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Web of Neutrophil DNA

Neutrophils may contribute their DNA to the cement that holds gallstones together, according to New Scientist.

As Discover's D-brief blog notes, physicians have known that gallstones arise then there are high levels of cholesterol and calcium salts in the bile, but that what then holds the stones together has been unclear. Researchers from Friedrich Alexander University Erlangen-Nürnberg in Germany examined gallstones acquired from people undergoing surgery and report in the journal Immunity that the formation of gallstones requires neutrophil extracellular traps (NET), web-like structures of DNA and other molecules that typically bind invading microbes.

“When [neutrophils] find suspicious matter, for example the crystals that form gallstones, they tend to eject their DNA and hog-tie the material,” senior author Martin Herrmann from FAU tells New Scientist.

He and his further report that inhibiting the formation of NETs reduced gallstone development in mice, but note that further clinical studies are needed. "Hopefully, we can convince pharmaceutical companies to perform a clinical study with inhibitors of NET formation or NET aggregation," co-first author Luis Muñoz, also from FAU, says in a statement.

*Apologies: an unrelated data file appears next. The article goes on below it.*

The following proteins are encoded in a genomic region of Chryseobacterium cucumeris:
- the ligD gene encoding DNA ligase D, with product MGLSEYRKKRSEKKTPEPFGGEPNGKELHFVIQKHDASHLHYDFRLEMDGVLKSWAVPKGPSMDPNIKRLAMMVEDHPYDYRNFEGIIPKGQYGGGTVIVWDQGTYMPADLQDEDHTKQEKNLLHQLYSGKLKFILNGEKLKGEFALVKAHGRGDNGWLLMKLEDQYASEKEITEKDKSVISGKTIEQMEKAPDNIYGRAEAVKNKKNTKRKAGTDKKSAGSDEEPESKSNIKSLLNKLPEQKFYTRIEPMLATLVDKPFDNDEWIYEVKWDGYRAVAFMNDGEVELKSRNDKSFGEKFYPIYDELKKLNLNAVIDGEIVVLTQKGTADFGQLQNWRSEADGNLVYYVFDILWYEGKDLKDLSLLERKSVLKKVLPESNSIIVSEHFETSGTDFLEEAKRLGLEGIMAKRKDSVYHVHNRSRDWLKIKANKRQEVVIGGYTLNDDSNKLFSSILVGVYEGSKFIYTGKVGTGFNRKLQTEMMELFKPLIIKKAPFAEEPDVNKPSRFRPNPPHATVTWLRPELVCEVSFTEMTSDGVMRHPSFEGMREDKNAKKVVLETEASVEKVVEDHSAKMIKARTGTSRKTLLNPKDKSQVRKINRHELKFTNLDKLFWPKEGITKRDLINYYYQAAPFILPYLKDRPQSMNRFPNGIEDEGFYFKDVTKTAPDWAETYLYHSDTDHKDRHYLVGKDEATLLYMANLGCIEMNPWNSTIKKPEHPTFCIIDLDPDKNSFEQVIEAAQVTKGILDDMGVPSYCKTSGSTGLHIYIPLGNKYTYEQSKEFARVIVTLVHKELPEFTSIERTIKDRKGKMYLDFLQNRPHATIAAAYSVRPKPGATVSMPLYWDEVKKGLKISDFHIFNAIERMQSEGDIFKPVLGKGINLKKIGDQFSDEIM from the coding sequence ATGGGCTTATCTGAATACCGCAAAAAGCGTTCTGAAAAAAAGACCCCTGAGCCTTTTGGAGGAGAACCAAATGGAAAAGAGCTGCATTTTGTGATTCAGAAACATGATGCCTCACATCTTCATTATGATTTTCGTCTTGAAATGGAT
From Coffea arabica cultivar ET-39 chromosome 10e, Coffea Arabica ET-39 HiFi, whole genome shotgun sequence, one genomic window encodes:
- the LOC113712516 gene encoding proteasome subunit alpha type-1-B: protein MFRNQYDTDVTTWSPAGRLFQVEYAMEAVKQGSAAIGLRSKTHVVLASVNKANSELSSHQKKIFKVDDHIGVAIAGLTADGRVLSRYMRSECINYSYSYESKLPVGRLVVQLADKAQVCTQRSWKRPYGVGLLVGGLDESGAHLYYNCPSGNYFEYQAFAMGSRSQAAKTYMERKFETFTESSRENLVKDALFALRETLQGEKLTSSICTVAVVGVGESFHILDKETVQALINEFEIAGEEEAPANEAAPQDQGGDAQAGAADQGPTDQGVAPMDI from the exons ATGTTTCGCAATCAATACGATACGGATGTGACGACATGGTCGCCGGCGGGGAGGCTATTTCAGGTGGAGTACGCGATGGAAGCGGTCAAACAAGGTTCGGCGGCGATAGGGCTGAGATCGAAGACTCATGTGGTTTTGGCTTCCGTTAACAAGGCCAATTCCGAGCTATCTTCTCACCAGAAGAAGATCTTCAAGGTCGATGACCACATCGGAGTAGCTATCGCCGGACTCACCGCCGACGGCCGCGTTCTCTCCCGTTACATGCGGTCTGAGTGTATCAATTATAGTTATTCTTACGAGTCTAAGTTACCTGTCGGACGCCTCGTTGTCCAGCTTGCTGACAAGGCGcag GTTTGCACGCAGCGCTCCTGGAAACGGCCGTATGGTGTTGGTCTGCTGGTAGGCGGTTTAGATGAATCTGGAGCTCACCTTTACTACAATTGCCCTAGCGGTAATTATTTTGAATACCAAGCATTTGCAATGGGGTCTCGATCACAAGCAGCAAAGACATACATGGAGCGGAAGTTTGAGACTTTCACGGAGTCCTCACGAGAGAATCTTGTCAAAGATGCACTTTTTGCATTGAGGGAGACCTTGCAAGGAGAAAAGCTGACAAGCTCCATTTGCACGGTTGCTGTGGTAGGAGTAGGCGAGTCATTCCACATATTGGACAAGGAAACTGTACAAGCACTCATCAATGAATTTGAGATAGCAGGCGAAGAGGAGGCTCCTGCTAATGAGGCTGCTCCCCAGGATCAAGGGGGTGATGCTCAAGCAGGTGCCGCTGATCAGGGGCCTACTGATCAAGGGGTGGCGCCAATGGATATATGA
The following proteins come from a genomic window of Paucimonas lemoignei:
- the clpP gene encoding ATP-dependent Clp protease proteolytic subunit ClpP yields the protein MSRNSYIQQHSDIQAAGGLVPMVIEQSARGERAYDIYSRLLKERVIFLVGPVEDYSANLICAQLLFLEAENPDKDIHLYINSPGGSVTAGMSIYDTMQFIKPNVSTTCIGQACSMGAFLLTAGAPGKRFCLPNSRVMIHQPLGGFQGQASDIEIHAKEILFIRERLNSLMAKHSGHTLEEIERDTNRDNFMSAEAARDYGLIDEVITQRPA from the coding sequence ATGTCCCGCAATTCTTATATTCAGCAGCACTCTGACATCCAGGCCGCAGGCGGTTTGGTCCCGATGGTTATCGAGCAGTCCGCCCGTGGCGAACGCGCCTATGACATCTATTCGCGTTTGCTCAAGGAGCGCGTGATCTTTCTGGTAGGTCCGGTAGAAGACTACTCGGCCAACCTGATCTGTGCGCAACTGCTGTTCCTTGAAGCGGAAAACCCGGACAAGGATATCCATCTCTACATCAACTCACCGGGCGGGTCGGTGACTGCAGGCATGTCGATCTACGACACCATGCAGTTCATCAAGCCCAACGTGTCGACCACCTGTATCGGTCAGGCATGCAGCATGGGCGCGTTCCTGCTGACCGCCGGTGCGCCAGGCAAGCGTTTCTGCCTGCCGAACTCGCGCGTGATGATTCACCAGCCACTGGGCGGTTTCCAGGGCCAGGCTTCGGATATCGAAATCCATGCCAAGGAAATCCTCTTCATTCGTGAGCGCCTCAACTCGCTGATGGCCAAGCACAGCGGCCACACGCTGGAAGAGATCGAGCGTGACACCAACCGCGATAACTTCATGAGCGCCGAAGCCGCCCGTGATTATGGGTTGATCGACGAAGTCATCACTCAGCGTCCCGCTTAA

The Scan

Foxtail Millet Pangenome, Graph-Based Reference Genome

Researchers in Nature Genetics described their generation of a foxtail millet pangenome, which they say can help in crop trait improvement.

Protein Length Distribution Consistent Across Species

An analysis in Genome Biology compares the lengths of proteins across more than 2,300 species, finding similar distributions.

Novel Genetic Loci Linked to Insulin Resistance in New Study

A team reports in Nature Genetics that it used glucose challenge test data to home in on candidate genes involved in in GLUT4 expression or trafficking.

RNA Editing in Octopuses Seems to Help Acclimation to Shifts in Water Temperature

A paper in Cell reports that octopuses use RNA editing to help them adjust to different water temperatures.